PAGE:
Judging A Cover By Its Cover: September’s best record sleeves

By in Features

Share

Share

A sideways glance at the month’s most striking vinyl visuals.

Each month we will be hailing the joys of music packaging as we celebrate innovative and awe-inspiring sleeve design. Walking with you will be designer and author John Foster as he discusses imagery, typography, layout and finishing techniques of the finest artistic talents in the music industry. Occasional forays into classic albums and general pop culture nonsense come at no additional charge. Now, get those eyeballs at the ready as we cue up the opening number…


Wayne Shorter
Emanon
(Blue Note)

Art Direction, Producer: Don Was
Art Direction and Design: Todd Gallopo
Design Producer: Tory Davis
Illustrations: Randy DuBurke
Photography: Dorsay Alavi
Cover Portrait: Tomo Muscionico

When designer Todd Gallopo from Meat and Potatoes says, “this is just one of my all-time favorite projects,” I could not agree with him more. Wayne Shorter had been working on the idea of bringing together a graphic novel with this release for years, and through his work on Blue Note Review, Gallopo had already met and art directed a photo session for Shorter. Label head Don Was could see that they would be the perfect pairing to bring this difficult project to fruition.

During the brainstorming process, Gallopo remembers that, “Don said to me that he didn’t see this as just some ordinary set of CDs or LPs, and he took me on a trip to get some inspiration by walking through Hennessey + Ingalls bookstore in Los Angeles for several hours. We are both inspired by the deconstruction of an art book, or a zine, and we both love the idea of showing some of that process. It doesn’t always have to be the brightest and shiniest of bells and whistles,” he adds.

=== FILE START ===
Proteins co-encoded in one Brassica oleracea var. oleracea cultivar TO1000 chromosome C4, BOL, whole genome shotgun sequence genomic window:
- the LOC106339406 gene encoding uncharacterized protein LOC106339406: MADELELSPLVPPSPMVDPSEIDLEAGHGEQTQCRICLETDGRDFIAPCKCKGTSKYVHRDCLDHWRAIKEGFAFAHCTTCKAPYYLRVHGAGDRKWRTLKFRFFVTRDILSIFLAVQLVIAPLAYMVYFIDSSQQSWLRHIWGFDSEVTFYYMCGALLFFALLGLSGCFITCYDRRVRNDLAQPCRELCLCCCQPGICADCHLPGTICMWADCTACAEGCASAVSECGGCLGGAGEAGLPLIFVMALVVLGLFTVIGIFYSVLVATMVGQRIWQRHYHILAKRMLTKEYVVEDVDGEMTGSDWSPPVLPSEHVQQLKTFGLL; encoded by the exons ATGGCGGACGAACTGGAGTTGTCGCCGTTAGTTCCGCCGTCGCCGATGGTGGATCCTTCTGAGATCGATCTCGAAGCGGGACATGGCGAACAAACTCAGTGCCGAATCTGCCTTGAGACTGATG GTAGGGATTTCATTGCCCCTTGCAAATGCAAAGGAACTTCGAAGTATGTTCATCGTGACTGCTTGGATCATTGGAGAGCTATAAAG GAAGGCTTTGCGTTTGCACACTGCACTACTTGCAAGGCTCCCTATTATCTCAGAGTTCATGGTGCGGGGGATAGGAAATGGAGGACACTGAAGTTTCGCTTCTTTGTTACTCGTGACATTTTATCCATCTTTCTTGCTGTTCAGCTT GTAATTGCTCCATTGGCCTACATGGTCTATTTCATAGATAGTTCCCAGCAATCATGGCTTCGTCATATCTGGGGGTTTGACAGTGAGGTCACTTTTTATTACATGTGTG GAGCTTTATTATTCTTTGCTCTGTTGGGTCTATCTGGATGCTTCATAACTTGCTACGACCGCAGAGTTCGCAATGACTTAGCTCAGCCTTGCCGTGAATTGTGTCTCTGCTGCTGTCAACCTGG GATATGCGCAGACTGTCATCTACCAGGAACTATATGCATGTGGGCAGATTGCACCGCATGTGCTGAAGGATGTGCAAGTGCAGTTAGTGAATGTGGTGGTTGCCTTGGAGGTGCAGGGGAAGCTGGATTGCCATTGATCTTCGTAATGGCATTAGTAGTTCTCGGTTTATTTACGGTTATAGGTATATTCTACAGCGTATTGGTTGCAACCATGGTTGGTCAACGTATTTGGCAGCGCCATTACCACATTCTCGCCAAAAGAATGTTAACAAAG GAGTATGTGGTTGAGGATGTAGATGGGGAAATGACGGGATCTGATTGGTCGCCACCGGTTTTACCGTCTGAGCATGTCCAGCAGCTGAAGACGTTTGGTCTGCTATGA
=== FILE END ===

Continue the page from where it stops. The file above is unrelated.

Showing that process is what makes the Emanon packaging so next level. The printing on the board, the weight of the paper, the mix of textures with soft and rough, the way that the spine is bound “or unbound”. All of it is pushing the limits of what can normally be done in music design. This is an incredibly tactile package, mixed with nine die-cuts, and housing an 84-page graphic novel. The hand work alone required to match the foil stamping on the cloth spine tape with the foil stamping on the paper below, and the perfect nesting of the tip-on sheet so that everything fits, while also having the type show through the giant centre die-cut, makes my head spin.

“There is literally nothing easy about any of this,” Gallopo laughs. “One of my favourite multi-dimensional parts, that Wayne had going on in the story, and I wanted to play upon, was set out in the production credit inside where we listed – ‘The packaging is intentionally designed to reveal its dormant possibilities as it travels between alternative realities of the multi-verse’ – which essentially means that this thing is going to ding up and it’s going to wear and it’s going to tear, and it is going to get more and more beautiful and show you things that are beautiful and become beautiful with every interaction.”


Factory Floor
Soundtrack For A Film
(H/O/D Records)

Art: Haroon Mirza
Design: Nik Void
Illustration: Sam Moore

One of my very favorite things to do is to see Fritz Lang’s silent masterpiece Metropolis performed with a live score. When I heard that Science Museum curator Chris Bell had commissioned Factory Floor to write a new score for the film to celebrate its 90th anniversary, I was intrigued. The duo tackled the 150-minute score live at the IMAX theatre at the museum, as part of the Robots exhibition, and the results were incredible. Recorded in a studio afterwards and repurposed as a 4xLP set, Gabriel Gurnsey and Nik Void deliver the soundtrack as individual pieces packaged together as the easily titled Soundtrack For A Film. For the cover image, they draw not from Lang’s dystopian future, but artist Haroon Mirza, who has collaborated with Factory Floor before (notably released by VF), as well as other musicians. His fascination with the interplay of sound is pared down to basic graphic elements thanks to illustrator Sam Moore, under Void’s guidance. It’s simple, yet incredibly effective, especially as it plays out over several changes in colour throughout the set.


Aphex Twin
Collapse
(Warp)

Artwork (Art & Craft Process): Richard D. James, The Designers Republic, Weirdcore